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After stumbles in 5,000m, two Olympians exhibit hearts of gold

New Zealand runner Nikki Hamblin was lying on the track during a qualifying heat of the women's 5,000 meters. American Abbey D'Agostino stopped to help her up. The two helped each other finish the race. 

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New Zealand's Nikki Hamblin and United States' Abbey D'Agostino, left, after competing in a women's 5000-meter heat during the athletics competitions of the 2016 Summer Olympics at the Olympic stadium in Rio de Janeiro, Brazil, Tuesday, Aug. 16, 2016.

(AP Photo/David J. Phillip)

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New Zealand runner Nikki Hamblin was lying on the track, dazed after a heavy fall and with her hopes of an Olympic medal seemingly over. Suddenly, there was a hand on her shoulder and a voice in her ear: "Get up. We have to finish this."

It was American Abbey D'Agostino, offering to help.

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"I was like, "Yup, yup, you're right. This is the Olympics Games. We have to finish this,'" Hamblin said.

It was a scene to warm the hearts of fans during a qualifying heat of the women's 5,000 meters. Hamblin and D'Agostino set aside their own hopes of making the final to look out for a fellow competitor.

It started when D'Agostino clipped Hamblin from behind and they both went sprawling with about 2,000 meters to go.

Hamblin fell heavily on her right shoulder. D'Agostino got up, but Hamblin was just lying there. She appeared to be crying. Instead of running in pursuit of the others, D'Agostino crouched down and put her hand on the New Zealander's shoulder, then under her arms to help her up, and softly urged her not to quit.

"That girl is the Olympic spirit right there," Hamblin said of D'Agostino. "I've never met her before. Like I never met this girl before. And isn't that just so amazing. Such an amazing woman."

As it turned out, D'Agostino probably needed more help: She soon realized she'd hurt her ankle in the fall.

Grimacing, she refused to give up, though, running nearly half the race with the injury. Hamblin did what she could, hanging back with D'Agostino for a little while to return the favor and offer encouragement.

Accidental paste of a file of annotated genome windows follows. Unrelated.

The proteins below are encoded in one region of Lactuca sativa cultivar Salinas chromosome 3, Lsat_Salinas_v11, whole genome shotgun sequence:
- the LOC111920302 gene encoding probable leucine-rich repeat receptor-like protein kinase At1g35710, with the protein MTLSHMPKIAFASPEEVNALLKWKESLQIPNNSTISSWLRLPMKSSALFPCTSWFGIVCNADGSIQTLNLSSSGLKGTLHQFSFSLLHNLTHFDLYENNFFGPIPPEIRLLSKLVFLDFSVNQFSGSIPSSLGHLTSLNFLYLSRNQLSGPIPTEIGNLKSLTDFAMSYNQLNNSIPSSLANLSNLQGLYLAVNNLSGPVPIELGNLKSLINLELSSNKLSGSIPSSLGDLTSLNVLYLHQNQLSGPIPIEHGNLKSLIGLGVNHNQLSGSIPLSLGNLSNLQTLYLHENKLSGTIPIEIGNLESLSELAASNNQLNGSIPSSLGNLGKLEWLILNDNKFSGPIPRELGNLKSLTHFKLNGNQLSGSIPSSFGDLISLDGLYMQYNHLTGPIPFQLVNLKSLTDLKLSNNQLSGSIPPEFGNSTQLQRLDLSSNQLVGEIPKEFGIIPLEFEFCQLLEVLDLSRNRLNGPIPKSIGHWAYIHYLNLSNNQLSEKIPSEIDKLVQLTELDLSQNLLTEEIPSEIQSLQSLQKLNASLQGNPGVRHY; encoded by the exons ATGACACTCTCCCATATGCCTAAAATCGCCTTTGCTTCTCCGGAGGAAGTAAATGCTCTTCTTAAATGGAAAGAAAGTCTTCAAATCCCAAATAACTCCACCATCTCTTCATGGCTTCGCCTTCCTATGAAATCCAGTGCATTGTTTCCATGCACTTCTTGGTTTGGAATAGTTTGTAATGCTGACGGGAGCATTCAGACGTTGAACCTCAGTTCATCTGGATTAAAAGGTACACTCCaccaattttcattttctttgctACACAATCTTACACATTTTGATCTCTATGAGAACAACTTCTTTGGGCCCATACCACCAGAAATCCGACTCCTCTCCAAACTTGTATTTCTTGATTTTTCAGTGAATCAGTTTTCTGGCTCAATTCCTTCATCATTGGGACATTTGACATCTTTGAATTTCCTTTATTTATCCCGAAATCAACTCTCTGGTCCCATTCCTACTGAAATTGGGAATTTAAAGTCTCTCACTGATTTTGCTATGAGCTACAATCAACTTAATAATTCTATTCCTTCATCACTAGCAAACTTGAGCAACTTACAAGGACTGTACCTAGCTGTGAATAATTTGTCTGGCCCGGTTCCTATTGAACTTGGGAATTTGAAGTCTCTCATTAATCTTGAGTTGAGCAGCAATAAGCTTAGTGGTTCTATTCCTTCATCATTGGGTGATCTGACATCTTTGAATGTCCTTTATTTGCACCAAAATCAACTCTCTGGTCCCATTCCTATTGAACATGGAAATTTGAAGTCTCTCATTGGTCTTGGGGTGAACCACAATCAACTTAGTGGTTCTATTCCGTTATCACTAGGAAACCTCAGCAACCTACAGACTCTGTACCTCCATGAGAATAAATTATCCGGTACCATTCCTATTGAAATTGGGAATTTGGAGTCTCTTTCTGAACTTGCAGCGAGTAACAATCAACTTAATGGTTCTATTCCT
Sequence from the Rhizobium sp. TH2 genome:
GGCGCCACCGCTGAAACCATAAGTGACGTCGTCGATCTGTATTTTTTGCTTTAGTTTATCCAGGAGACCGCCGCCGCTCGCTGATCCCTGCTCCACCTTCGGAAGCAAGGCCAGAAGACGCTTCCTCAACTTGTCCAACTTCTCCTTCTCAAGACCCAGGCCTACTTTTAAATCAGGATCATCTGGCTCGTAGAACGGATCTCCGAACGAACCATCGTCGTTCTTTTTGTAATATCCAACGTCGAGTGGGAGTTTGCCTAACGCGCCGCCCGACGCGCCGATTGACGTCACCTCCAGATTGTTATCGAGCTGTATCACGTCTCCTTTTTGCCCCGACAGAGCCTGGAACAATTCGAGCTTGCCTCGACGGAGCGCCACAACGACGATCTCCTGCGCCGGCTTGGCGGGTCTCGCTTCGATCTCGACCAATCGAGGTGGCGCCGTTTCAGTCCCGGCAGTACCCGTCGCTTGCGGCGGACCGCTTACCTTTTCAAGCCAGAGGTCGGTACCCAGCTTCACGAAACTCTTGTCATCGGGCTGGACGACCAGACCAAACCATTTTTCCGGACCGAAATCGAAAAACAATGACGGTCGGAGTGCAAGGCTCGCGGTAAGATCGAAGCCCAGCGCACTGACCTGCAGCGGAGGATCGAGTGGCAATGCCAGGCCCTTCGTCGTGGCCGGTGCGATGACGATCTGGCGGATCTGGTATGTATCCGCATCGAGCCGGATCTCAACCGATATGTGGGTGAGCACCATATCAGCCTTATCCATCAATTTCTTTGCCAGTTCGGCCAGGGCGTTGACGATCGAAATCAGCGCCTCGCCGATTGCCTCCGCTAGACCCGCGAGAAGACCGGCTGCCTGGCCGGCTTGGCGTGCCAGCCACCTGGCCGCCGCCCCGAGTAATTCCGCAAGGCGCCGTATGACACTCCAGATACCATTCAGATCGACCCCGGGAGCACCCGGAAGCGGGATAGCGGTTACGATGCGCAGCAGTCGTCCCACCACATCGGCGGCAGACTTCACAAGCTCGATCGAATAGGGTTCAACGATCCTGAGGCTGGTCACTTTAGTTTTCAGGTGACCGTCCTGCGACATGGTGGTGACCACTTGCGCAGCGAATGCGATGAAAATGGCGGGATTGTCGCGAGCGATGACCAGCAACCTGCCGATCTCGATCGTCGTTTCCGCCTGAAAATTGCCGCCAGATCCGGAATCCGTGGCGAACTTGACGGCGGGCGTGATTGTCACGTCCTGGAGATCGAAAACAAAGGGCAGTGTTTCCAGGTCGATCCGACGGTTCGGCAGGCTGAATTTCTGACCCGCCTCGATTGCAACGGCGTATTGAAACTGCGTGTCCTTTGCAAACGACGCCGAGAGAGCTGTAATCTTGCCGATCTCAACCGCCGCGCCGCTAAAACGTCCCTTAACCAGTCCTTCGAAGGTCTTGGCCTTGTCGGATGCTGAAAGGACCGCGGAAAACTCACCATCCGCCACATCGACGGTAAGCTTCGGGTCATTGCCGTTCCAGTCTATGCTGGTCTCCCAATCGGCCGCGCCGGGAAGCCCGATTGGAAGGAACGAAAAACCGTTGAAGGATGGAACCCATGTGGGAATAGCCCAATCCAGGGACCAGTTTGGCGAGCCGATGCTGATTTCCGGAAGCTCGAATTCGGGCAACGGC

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"She helped me first. I tried to help her. She was pretty bad," Hamblin said. She eventually had to leave D'Agostino behind and was certain that the American would have to stop.

Nope.

"I didn't even realize she was still running. When I turned around at the finish line and she's still running, I was like, wow," Hamblin said.

She waited for her new friend to cross the line — D'Agostino had been lapped — and they hugged.

This time, it was D'Agostino who was in tears.

As D'Agostino was about to be taken away in a wheelchair, she stretched out her right hand and the two runners gripped each other's forearms for a few moments.

The Rio Olympics that has seen a few unsavory incidents: For example, Islam El Shehaby, the Egyptian judoka, refused to shake hands with his Israeli opponent, as The Christian Science Monitor reported.

The crowd booed Mr. El Shehaby, the International Olympic Committee (IOC) reprimanded him, and his team has sent him home.

On its surface, El Shehaby’s poor sportsmanship is another instance of an Arab athlete’s refusal to compete against an Israeli at the Olympics and other international competitions, or follow normal protocol with Israeli opponents. Yet, El Shehaby’s actions also expose a recurring question of whether athletes from any country can serve as ambassadors without bringing nationalism with them to the mat, field, or pool.

"As soon as you have athletes walk under a national flag, you make them representative of a nation state. As soon as you do that, you bring in all that political strife," John Gleaves, a professor at California State University, Fullerton, and member of the Center for Sociocultural Sport and Olympic Research there, tells The Christian Science Monitor in a phone interview.

But Hamblin and D'Agostino provided a memory that captured the Olympic spirit.

Olympic officials also decided that both runners, and Austria's Jennifer Wenth, who was also affected by the collision, would have places in Friday's final.

"I'm never going to forget that moment," Hamblin said. "When someone asks me what happened in Rio in 20 years' time, that's my story ... That girl shaking my shoulder, (saying) 'come on, get up'."